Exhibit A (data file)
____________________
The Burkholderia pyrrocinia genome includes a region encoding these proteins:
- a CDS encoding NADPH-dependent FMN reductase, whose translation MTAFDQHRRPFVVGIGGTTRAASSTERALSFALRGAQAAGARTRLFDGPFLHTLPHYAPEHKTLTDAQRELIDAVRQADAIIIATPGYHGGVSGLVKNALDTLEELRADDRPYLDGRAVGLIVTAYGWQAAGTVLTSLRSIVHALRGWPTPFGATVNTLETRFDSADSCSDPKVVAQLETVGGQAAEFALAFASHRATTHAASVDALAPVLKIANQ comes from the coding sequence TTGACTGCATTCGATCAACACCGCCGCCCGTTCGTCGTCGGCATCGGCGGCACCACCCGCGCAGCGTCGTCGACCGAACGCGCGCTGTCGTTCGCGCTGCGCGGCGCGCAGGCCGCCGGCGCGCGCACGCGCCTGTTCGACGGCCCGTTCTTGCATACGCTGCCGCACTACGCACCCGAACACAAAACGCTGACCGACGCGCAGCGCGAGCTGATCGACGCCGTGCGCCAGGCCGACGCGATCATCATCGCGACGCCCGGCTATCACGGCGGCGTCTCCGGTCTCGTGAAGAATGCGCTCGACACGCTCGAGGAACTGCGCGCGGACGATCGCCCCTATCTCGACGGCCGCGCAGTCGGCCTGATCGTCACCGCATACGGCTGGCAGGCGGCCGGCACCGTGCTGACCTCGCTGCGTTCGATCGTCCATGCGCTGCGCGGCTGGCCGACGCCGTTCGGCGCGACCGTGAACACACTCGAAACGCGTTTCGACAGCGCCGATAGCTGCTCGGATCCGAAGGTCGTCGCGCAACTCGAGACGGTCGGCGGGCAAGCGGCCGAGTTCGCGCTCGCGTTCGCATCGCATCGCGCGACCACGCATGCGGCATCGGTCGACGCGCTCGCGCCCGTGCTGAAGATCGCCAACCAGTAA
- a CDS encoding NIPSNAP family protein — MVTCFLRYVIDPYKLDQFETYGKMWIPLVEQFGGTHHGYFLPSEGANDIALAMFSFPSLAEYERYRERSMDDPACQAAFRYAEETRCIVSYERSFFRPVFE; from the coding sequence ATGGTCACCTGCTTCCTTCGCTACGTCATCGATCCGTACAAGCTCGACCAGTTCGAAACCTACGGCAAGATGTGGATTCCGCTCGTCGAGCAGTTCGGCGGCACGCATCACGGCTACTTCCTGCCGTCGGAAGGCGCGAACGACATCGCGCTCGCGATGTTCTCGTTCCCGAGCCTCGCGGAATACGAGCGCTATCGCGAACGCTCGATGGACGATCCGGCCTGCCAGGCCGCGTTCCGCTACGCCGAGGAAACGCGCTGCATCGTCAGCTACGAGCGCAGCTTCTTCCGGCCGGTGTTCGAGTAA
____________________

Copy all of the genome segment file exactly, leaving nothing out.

The Burkholderia pyrrocinia genome includes a region encoding these proteins:
- a CDS encoding NADPH-dependent FMN reductase, whose translation MTAFDQHRRPFVVGIGGTTRAASSTERALSFALRGAQAAGARTRLFDGPFLHTLPHYAPEHKTLTDAQRELIDAVRQADAIIIATPGYHGGVSGLVKNALDTLEELRADDRPYLDGRAVGLIVTAYGWQAAGTVLTSLRSIVHALRGWPTPFGATVNTLETRFDSADSCSDPKVVAQLETVGGQAAEFALAFASHRATTHAASVDALAPVLKIANQ comes from the coding sequence TTGACTGCATTCGATCAACACCGCCGCCCGTTCGTCGTCGGCATCGGCGGCACCACCCGCGCAGCGTCGTCGACCGAACGCGCGCTGTCGTTCGCGCTGCGCGGCGCGCAGGCCGCCGGCGCGCGCACGCGCCTGTTCGACGGCCCGTTCTTGCATACGCTGCCGCACTACGCACCCGAACACAAAACGCTGACCGACGCGCAGCGCGAGCTGATCGACGCCGTGCGCCAGGCCGACGCGATCATCATCGCGACGCCCGGCTATCACGGCGGCGTCTCCGGTCTCGTGAAGAATGCGCTCGACACGCTCGAGGAACTGCGCGCGGACGATCGCCCCTATCTCGACGGCCGCGCAGTCGGCCTGATCGTCACCGCATACGGCTGGCAGGCGGCCGGCACCGTGCTGACCTCGCTGCGTTCGATCGTCCATGCGCTGCGCGGCTGGCCGACGCCGTTCGGCGCGACCGTGAACACACTCGAAACGCGTTTCGACAGCGCCGATAGCTGCTCGGATCCGAAGGTCGTCGCGCAACTCGAGACGGTCGGCGGGCAAGCGGCCGAGTTCGCGCTCGCGTTCGCATCGCATCGCGCGACCACGCATGCGGCATCGGTCGACGCGCTCGCGCCCGTGCTGAAGATCGCCAACCAGTAA
- a CDS encoding NIPSNAP family protein — MVTCFLRYVIDPYKLDQFETYGKMWIPLVEQFGGTHHGYFLPSEGANDIALAMFSFPSLAEYERYRERSMDDPACQAAFRYAEETRCIVSYERSFFRPVFE; from the coding sequence ATGGTCACCTGCTTCCTTCGCTACGTCATCGATCCGTACAAGCTCGACCAGTTCGAAACCTACGGCAAGATGTGGATTCCGCTCGTCGAGCAGTTCGGCGGCACGCATCACGGCTACTTCCTGCCGTCGGAAGGCGCGAACGACATCGCGCTCGCGATGTTCTCGTTCCCGAGCCTCGCGGAATACGAGCGCTATCGCGAACGCTCGATGGACGATCCGGCCTGCCAGGCCGCGTTCCGCTACGCCGAGGAAACGCGCTGCATCGTCAGCTACGAGCGCAGCTTCTTCCGGCCGGTGTTCGAGTAA